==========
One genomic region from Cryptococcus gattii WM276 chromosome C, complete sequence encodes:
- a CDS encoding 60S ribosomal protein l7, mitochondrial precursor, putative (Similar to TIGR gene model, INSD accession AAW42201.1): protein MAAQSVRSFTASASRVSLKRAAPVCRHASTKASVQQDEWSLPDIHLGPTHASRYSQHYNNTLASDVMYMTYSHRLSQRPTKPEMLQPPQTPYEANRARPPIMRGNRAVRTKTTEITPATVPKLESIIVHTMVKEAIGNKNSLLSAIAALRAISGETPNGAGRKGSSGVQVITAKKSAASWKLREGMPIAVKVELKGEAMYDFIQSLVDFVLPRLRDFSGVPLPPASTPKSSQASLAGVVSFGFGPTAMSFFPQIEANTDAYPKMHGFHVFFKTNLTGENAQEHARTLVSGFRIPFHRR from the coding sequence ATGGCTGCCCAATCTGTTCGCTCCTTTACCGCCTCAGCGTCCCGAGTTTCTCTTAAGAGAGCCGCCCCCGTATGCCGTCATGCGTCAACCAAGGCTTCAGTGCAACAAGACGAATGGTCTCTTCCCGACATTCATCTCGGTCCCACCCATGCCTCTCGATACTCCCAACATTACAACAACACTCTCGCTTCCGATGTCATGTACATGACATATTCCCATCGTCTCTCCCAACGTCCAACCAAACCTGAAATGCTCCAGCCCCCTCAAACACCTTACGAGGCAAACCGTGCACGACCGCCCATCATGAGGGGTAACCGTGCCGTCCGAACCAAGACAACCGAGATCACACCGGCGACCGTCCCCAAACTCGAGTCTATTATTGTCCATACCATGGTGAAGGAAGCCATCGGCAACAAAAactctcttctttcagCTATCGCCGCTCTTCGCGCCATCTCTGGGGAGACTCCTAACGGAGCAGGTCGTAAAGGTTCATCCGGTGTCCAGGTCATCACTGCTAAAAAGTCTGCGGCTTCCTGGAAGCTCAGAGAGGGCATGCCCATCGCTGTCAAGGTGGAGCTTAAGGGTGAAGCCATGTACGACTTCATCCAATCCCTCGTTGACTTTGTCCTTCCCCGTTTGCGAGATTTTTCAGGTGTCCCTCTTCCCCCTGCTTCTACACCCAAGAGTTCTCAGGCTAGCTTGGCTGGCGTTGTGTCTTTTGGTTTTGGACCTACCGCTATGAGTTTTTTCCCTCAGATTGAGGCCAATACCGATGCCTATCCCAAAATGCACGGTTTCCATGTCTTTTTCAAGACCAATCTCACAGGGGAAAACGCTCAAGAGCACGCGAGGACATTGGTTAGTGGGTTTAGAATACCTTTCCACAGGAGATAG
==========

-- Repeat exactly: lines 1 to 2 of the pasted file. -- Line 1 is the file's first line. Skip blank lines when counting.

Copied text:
One genomic region from Cryptococcus gattii WM276 chromosome C, complete sequence encodes:
- a CDS encoding 60S ribosomal protein l7, mitochondrial precursor, putative (Similar to TIGR gene model, INSD accession AAW42201.1): protein MAAQSVRSFTASASRVSLKRAAPVCRHASTKASVQQDEWSLPDIHLGPTHASRYSQHYNNTLASDVMYMTYSHRLSQRPTKPEMLQPPQTPYEANRARPPIMRGNRAVRTKTTEITPATVPKLESIIVHTMVKEAIGNKNSLLSAIAALRAISGETPNGAGRKGSSGVQVITAKKSAASWKLREGMPIAVKVELKGEAMYDFIQSLVDFVLPRLRDFSGVPLPPASTPKSSQASLAGVVSFGFGPTAMSFFPQIEANTDAYPKMHGFHVFFKTNLTGENAQEHARTLVSGFRIPFHRR from the coding sequence ATGGCTGCCCAATCTGTTCGCTCCTTTACCGCCTCAGCGTCCCGAGTTTCTCTTAAGAGAGCCGCCCCCGTATGCCGTCATGCGTCAACCAAGGCTTCAGTGCAACAAGACGAATGGTCTCTTCCCGACATTCATCTCGGTCCCACCCATGCCTCTCGATACTCCCAACATTACAACAACACTCTCGCTTCCGATGTCATGTACATGACATATTCCCATCGTCTCTCCCAACGTCCAACCAAACCTGAAATGCTCCAGCCCCCTCAAACACCTTACGAGGCAAACCGTGCACGACCGCCCATCATGAGGGGTAACCGTGCCGTCCGAACCAAGACAACCGAGATCACACCGGCGACCGTCCCCAAACTCGAGTCTATTATTGTCCATACCATGGTGAAGGAAGCCATCGGCAACAAAAactctcttctttcagCTATCGCCGCTCTTCGCGCCATCTCTGGGGAGACTCCTAACGGAGCAGGTCGTAAAGGTTCATCCGGTGTCCAGGTCATCACTGCTAAAAAGTCTGCGGCTTCCTGGAAGCTCAGAGAGGGCATGCCCATCGCTGTCAAGGTGGAGCTTAAGGGTGAAGCCATGTACGACTTCATCCAATCCCTCGTTGACTTTGTCCTTCCCCGTTTGCGAGATTTTTCAGGTGTCCCTCTTCCCCCTGCTTCTACACCCAAGAGTTCTCAGGCTAGCTTGGCTGGCGTTGTGTCTTTTGGTTTTGGACCTACCGCTATGAGTTTTTTCCCTCAGATTGAGGCCAATACCGATGCCTATCCCAAAATGCACGGTTTCCATGTCTTTTTCAAGACCAATCTCACAGGGGAAAACGCTCAAGAGCACGCGAGGACATTGGTTAGTGGGTTTAGAATACCTTTCCACAGGAGATAG